Transportation: A 4km distance journey on a bus will cost Rs 22 (Ksh70-80) while the same distance using a taxi will cost anything from Rs400 (Ksh 1500) and up. A full day car rental cost Rs3000, with an extra Rs1000 per day for a driver, and the car rental company will ask for your driving license and ID.

Mauritius is very secure, very friendly. You should be quite safe there but as usual, take the necessary precautions. Most hotels come with safes where you can keep your valuables and travel documents so make use of those.

Shopping & Sight-Seeing There’s plenty to see in Mauritius. While their beaches are littered with Coral; making it quite unpleasant to fully enjoy the beautiful blue waters and low tides, there are plenty of places to visit.

These include the famous 7 Colored Earths in Chamarel, Blue Penny Museum, Chinatown (yes), Sugar Factory Museum, Botanical gardens/Pampalemousses, Balaclava ruins, Shivala, Grand Basin, Rochester falls, Back river Gorge etc. Do have someone experienced take you around and make use of guidebooks to get the best out of it.

Make sure you take the Catamaran cruise to Ile aux Cerfs Island. The Cerf is a small island perfect for swimming, snorkeling and parasailing. It has a white sandy beach and bluest water I have ever seen my entire life. Plan with your guide so you get a chance to swim with dolphins in the ocean! It’s exhilarating!

Finally, watch a Sega dance in the evening. (a Mauritian dance with colorful flowing skirts to beautiful music by very attractive to marginally attractive ladies☺)

Depending on what you get up to, there is no limit to how much you can spend in Mauritius. It is a beautiful place to shop so heavy shoppers might spend more, and you might shop till you drop in Mauritius. There are tons of shopping malls in Port Louis (the capital) Curepipe, Grand Baie etc. If you want a good bargain, make sure to stop by the Grand Baie Bazaar where it is easier to bargain.

There are plenty of famous brand names at duty free prices in the malls if you’re into that stuff but the smaller markets also offer amazing stuff and souvenirs at great prices (again, Bargain!).

Plus there’s lots of Chinese and Indian stuff. You will get plenty of cashmere, rum, spicy teas, pearls, diamonds, hand woven silk & wool etc. for what I found to be truly decent prices after bargaining for about two hours . Also when getting souvenirs, get some Dodo bird inspired items – Dodo snow balls, Dodo fridge magnets, Dodo key holders etc. to bring back as gifts (The Dodo is a now extinct not very clever-ergo extinct- bird that once inhabited Mauritius).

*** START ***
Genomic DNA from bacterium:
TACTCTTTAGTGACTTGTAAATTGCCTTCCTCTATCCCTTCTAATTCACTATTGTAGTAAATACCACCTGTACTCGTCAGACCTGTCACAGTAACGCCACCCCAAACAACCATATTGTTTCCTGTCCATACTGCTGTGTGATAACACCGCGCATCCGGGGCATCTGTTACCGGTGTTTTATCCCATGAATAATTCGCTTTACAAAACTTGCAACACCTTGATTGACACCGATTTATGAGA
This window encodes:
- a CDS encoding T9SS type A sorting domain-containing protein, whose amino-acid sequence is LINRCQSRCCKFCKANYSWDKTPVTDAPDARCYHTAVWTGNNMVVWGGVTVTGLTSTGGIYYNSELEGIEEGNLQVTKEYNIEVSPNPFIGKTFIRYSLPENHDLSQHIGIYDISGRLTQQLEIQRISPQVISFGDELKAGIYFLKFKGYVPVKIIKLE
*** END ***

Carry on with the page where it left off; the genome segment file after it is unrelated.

Surprises in the country?: – Bargaining Again, things like car rental could be less if you can bargain harder with Mauritians who despite the free education insist that they need the money to pay for their children’s private schooling or after school tuition. I do drive a hard bargain but they were a tough nut to crack. Good luck with that.
– This is not Coke Country, but Pepsi. You will find Coca-Cola in some areas, but when you ask for a Rum & Coke that means Rum-Pepsi and when you ask for a Sprite, be ready to receive a 7Up.
– Also, dare I add, the suspender clad Mauritius policemen are very hot!! And speaking of policemen, littering in Mauritius will earn you an instant fine of Rs 1000.
– I am used to hotels serving ladies first then men second. I *think* I observed male waiters serving men first then women, while female waiters serve women first then men. I stand corrected but that is the norm at Le Meridien and a couple of other places I visited.

Summary: Mauritius is a lovely place. The weather is fantastic, not as humid as the Kenyan Coast. But their beaches are awash with Coral which puts Kenya way ahead on the beach experience; however Mauritius makes up for that with incredible service and security – a thing Kenyan establishments and staff at the Coast could learn from. So make time to visit Mauritius!